Next, also by means of a suitable drive and control the electrode 12 is moved by means of a spring in the direction of the tape 24 and between this electrode 12 and the tips 13a', 13b' there is created with a microwave generator a voltage of such a magnitude and frequency (say, 2.45 GHz) over such a period of time as to effect the welding together of the tape sections by microwave energy. The manner in which this is effected according to the invention will be disclosed hereinafter.

FIG. 1d illustrates the situation in which the welding has been completed. Then, with suitable switching, a cutting wire 20 positioned underneath the electrode 12 is energized (resistance heating) to melt off the tape very close (say, 0.2 mm) to the formed seal. The cutting wire 20 may take the form of a thread- or band-shaped resistance element. In the latter case the edge of the band may do the heat cutting. The microwave welding is not attended with any thickening and melting off directly below the seal prevents the formation of a projection that might create problems later, during the mounting of the bundle of cables. Finally, as is shown in FIG. 1e, the jaws 2 and 4 are again separated by the jaw 4 being moved downward in the direction of the arrow 30, so that they may be freed of the bundle of cables 22 now wrapped with the loop 24a, while the clamps 14a, 14b moving apart in the direction of the arrows 19a, 19b (see FIG. 5) free the apparatus of the now tightly strapped cable (see FIG. 5a).

The separate tape clamping means 13a, 13b, and 16 are shown in greater detail in FIGS. 3 through 5 and 5a. As the tape 24 is pulled back to produce a tight loop, it is clamped between the tips 13a and 13b, respectively, of the clamps 14a and 14b, respectively, and a pressure element 16 that can be tilted around the pivot 9. The clamps 14a and 14b and thus the tips 13a and 13b can swing aside laterally around the shaft 7 depicted schematically in FIGS. 6 and 7. The tightened, sealed tape is cut using an energized wire 20.

As is illustrated in particular in FIGS. 3 through 5, the pressure element 16 is constructed in a special manner; as was stated earlier, it can pivot about the shaft 9 and has a recess 11 for passing the tape indicated with the numeral 24. At the front 15 of pressure element 16 there are, tapering in an obtuse angle, the outer faces 15a, 15b, which act in concert with correspondingly formed inner faces of the tips 13a, 13b on the clamps 14a, 14b (see FIGS. 5 and 5a) for clamping between them the tape indicated with the numeral 24 just beneath the free end 27 of the tape. This tape is fed via the recess 11, as will be elucidated further.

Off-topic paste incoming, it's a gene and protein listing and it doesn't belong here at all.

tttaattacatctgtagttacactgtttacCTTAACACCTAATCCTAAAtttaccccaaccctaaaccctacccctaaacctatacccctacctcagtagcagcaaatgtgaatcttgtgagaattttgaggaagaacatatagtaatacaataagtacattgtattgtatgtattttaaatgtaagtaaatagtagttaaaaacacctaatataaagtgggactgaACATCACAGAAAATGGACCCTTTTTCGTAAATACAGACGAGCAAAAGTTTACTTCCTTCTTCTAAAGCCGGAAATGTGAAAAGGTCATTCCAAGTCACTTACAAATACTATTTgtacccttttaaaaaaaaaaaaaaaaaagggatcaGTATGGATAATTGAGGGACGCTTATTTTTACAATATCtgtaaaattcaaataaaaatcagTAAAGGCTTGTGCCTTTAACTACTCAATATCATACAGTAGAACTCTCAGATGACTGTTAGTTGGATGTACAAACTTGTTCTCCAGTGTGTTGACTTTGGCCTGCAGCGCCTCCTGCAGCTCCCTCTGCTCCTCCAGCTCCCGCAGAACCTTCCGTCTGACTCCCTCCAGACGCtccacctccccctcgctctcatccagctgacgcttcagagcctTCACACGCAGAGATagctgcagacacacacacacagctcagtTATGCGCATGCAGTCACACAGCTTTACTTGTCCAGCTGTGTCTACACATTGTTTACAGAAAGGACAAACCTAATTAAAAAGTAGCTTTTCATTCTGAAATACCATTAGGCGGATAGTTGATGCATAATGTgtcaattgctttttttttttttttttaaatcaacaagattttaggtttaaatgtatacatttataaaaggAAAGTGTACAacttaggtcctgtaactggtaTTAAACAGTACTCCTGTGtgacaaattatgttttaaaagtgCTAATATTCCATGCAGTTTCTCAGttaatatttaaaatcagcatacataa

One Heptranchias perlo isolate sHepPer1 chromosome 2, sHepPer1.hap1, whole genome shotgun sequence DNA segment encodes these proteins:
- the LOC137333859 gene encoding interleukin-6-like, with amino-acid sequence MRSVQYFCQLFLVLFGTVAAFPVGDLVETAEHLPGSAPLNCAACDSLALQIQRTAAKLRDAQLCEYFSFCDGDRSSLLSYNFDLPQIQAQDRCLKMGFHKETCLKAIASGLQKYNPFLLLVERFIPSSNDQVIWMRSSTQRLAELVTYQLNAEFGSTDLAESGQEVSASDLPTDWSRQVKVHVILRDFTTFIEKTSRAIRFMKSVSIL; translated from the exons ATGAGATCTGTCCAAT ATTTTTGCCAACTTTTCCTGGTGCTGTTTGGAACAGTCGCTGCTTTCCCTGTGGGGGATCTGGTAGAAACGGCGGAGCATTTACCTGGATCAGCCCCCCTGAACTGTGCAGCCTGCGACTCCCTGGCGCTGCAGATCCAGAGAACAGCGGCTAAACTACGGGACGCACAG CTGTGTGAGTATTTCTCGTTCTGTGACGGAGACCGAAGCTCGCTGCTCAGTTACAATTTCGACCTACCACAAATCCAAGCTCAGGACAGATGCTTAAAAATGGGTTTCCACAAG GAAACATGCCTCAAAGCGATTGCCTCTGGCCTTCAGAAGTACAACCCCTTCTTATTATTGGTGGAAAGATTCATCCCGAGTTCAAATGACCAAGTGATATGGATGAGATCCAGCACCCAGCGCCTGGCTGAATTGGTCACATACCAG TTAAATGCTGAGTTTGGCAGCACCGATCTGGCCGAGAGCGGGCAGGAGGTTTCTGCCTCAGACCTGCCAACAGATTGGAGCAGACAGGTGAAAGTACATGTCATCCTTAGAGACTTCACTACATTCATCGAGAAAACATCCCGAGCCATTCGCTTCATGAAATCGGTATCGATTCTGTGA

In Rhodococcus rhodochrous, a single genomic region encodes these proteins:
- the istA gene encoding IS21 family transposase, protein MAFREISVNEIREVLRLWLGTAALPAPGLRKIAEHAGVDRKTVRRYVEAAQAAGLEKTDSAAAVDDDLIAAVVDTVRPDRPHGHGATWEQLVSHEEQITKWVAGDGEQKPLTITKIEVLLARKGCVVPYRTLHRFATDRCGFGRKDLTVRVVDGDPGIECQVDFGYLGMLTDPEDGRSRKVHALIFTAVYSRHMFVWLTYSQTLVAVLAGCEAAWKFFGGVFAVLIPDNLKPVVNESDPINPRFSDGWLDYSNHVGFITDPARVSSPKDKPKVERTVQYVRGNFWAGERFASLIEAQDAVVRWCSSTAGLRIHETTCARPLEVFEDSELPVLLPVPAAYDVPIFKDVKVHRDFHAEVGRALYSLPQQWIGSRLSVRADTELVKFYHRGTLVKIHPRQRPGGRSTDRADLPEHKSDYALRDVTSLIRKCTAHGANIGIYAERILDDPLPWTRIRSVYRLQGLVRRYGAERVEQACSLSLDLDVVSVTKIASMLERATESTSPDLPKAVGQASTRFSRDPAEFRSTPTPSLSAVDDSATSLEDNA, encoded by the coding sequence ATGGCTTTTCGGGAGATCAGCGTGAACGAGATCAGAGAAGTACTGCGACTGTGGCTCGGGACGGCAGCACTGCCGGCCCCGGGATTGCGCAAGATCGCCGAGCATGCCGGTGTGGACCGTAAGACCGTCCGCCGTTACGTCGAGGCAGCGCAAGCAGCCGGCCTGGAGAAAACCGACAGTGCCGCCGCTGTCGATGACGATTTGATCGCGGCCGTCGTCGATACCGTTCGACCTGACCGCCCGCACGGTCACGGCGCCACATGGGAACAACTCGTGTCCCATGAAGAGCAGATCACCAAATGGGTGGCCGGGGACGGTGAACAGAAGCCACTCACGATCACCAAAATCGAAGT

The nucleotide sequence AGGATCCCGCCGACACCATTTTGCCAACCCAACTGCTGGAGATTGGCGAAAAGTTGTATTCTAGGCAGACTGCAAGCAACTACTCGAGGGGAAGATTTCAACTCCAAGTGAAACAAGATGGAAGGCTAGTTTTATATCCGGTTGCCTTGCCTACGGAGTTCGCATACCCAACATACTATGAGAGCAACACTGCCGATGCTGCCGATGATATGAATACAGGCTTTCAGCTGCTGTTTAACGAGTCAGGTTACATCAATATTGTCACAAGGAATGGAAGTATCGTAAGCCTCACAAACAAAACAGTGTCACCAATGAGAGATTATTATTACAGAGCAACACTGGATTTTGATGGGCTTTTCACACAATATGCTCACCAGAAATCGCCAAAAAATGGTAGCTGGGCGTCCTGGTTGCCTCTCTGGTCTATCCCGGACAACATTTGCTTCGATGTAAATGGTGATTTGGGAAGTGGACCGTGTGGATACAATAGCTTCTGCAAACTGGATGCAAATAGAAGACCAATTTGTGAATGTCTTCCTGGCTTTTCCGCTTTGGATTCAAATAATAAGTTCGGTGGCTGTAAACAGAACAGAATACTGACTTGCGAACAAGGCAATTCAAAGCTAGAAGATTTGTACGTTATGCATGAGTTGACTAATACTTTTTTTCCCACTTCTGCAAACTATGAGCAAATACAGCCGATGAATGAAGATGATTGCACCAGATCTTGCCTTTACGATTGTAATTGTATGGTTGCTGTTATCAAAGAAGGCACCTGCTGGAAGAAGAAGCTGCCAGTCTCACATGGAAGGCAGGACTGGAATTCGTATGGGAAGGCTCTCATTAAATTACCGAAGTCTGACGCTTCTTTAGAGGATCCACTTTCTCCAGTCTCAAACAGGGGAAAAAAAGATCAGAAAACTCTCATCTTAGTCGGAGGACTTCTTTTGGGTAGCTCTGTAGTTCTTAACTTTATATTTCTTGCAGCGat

The various sections illustrated in the figures discussed hereinbefore can also be seen in perspective in FIGS. 6 and 7; several of them will be discussed in greater detail with reference to FIGS. 12 and 13.

As is shown in FIGS. 3-7, in the position in which the clamps 14a, 14b are turned toward each other the tips 13a', 13b' forming the counter electrodes are a short distance apart, so that the tape is not heated and sealed across its entire width but a non-heated and hence unsealed section is left in the middle. This situation may best be seen in FIG. 4. The latter shows the clamps 14a, 14b in the closed position wherein the tape 24 is tightly gripped between the tip sections 13a, 13b of the clamps 14a, 14b on the one hand and the end surfaces 15a, 15b of the pressure element 16 on the other hand (see also FIG. 5). As will be further apparent from FIG. 4 the counter electrodes 13a' and 13b' allow the tape, while taking up a V form, to be pressed against the cable bundle via the interspace formed between these counter electrodes. This pressing is caused by the pulling force acting upon the tape as it is being tightened.